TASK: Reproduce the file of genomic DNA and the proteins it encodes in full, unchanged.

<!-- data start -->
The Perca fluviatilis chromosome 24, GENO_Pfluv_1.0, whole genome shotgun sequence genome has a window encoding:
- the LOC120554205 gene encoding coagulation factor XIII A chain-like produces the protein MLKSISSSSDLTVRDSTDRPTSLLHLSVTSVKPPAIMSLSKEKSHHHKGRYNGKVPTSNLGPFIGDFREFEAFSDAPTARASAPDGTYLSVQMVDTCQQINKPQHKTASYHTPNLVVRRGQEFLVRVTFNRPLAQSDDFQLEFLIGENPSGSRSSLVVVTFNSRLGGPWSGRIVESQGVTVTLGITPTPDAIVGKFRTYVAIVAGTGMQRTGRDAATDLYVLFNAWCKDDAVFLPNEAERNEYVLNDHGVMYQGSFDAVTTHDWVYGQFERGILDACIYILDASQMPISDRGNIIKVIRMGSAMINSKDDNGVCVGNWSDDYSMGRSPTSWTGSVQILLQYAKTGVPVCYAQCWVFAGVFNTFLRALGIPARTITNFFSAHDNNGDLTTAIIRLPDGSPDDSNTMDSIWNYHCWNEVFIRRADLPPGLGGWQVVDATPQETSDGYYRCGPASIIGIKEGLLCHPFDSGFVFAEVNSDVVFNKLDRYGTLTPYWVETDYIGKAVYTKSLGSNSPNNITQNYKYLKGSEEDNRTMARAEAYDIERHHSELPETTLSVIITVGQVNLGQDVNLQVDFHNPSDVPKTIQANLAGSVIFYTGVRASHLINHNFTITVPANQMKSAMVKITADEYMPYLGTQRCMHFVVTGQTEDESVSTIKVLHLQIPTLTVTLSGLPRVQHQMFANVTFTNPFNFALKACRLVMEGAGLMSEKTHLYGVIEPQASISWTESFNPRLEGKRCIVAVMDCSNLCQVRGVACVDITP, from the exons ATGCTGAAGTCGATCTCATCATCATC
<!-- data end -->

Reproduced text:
The Perca fluviatilis chromosome 24, GENO_Pfluv_1.0, whole genome shotgun sequence genome has a window encoding:
- the LOC120554205 gene encoding coagulation factor XIII A chain-like produces the protein MLKSISSSSDLTVRDSTDRPTSLLHLSVTSVKPPAIMSLSKEKSHHHKGRYNGKVPTSNLGPFIGDFREFEAFSDAPTARASAPDGTYLSVQMVDTCQQINKPQHKTASYHTPNLVVRRGQEFLVRVTFNRPLAQSDDFQLEFLIGENPSGSRSSLVVVTFNSRLGGPWSGRIVESQGVTVTLGITPTPDAIVGKFRTYVAIVAGTGMQRTGRDAATDLYVLFNAWCKDDAVFLPNEAERNEYVLNDHGVMYQGSFDAVTTHDWVYGQFERGILDACIYILDASQMPISDRGNIIKVIRMGSAMINSKDDNGVCVGNWSDDYSMGRSPTSWTGSVQILLQYAKTGVPVCYAQCWVFAGVFNTFLRALGIPARTITNFFSAHDNNGDLTTAIIRLPDGSPDDSNTMDSIWNYHCWNEVFIRRADLPPGLGGWQVVDATPQETSDGYYRCGPASIIGIKEGLLCHPFDSGFVFAEVNSDVVFNKLDRYGTLTPYWVETDYIGKAVYTKSLGSNSPNNITQNYKYLKGSEEDNRTMARAEAYDIERHHSELPETTLSVIITVGQVNLGQDVNLQVDFHNPSDVPKTIQANLAGSVIFYTGVRASHLINHNFTITVPANQMKSAMVKITADEYMPYLGTQRCMHFVVTGQTEDESVSTIKVLHLQIPTLTVTLSGLPRVQHQMFANVTFTNPFNFALKACRLVMEGAGLMSEKTHLYGVIEPQASISWTESFNPRLEGKRCIVAVMDCSNLCQVRGVACVDITP, from the exons ATGCTGAAGTCGATCTCATCATCATC